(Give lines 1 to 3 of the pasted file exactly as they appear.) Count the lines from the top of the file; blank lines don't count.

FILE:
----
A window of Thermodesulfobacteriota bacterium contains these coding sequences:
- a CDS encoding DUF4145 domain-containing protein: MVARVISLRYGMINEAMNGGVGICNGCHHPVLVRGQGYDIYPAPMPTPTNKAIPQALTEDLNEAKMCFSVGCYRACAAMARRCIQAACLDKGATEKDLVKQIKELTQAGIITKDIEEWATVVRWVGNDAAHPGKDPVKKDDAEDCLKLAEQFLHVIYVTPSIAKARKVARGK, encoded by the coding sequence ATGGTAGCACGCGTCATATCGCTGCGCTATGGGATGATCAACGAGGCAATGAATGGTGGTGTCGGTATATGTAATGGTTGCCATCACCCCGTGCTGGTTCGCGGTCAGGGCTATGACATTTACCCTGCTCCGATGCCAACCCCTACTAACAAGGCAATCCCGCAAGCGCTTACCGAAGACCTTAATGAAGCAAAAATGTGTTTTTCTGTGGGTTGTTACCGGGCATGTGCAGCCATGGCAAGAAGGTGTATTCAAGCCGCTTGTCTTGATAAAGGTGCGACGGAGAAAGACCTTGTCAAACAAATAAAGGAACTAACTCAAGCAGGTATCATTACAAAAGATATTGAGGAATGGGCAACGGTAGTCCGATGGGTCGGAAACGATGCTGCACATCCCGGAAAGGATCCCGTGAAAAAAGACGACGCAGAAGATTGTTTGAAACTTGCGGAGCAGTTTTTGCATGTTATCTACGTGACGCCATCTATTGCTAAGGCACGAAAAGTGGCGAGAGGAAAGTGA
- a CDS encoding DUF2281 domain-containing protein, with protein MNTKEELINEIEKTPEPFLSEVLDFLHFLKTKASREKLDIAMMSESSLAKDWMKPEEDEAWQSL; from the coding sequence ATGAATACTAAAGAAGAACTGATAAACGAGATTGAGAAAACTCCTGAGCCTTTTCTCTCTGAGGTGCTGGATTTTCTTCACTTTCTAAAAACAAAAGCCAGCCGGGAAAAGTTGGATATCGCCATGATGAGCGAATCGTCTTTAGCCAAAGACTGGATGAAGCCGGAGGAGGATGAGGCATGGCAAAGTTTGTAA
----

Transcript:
A window of Thermodesulfobacteriota bacterium contains these coding sequences:
- a CDS encoding DUF4145 domain-containing protein: MVARVISLRYGMINEAMNGGVGICNGCHHPVLVRGQGYDIYPAPMPTPTNKAIPQALTEDLNEAKMCFSVGCYRACAAMARRCIQAACLDKGATEKDLVKQIKELTQAGIITKDIEEWATVVRWVGNDAAHPGKDPVKKDDAEDCLKLAEQFLHVIYVTPSIAKARKVARGK, encoded by the coding sequence ATGGTAGCACGCGTCATATCGCTGCGCTATGGGATGATCAACGAGGCAATGAATGGTGGTGTCGGTATATGTAATGGTTGCCATCACCCCGTGCTGGTTCGCGGTCAGGGCTATGACATTTACCCTGCTCCGATGCCAACCCCTACTAACAAGGCAATCCCGCAAGCGCTTACCGAAGACCTTAATGAAGCAAAAATGTGTTTTTCTGTGGGTTGTTACCGGGCATGTGCAGCCATGGCAAGAAGGTGTATTCAAGCCGCTTGTCTTGATAAAGGTGCGACGGAGAAAGACCTTGTCAAACAAATAAAGGAACTAACTCAAGCAGGTATCATTACAAAAGATATTGAGGAATGGGCAACGGTAGTCCGATGGGTCGGAAACGATGCTGCACATCCCGGAAAGGATCCCGTGAAAAAAGACGACGCAGAAGATTGTTTGAAACTTGCGGAGCAGTTTTTGCATGTTATCTACGTGACGCCATCTATTGCTAAGGCACGAAAAGTGGCGAGAGGAAAGTGA
- a CDS encoding DUF2281 domain-containing protein, with protein MNTKEELINEIEKTPEPFLSEVLDFLHFLKTKASREKLDIAMMSESSLAKDWMKPEEDEAWQSL; from the coding sequence ATGAATACTAAAGAAGAACTGATAAACGAGATTGAGAAAACTCCTGAGCCTTTTCTCTCTGAGGTGCTGGATTTTCTTCACTTTCTAAAAACAAAAGCCAGCCGGGAAAAGTTGGATATCGCCATGATGAGCGAATCGTCTTTAGCCAAAGACTGGATGAAGCCGGAGGAGGATGAGGCATGGCAAAGTTTGTAA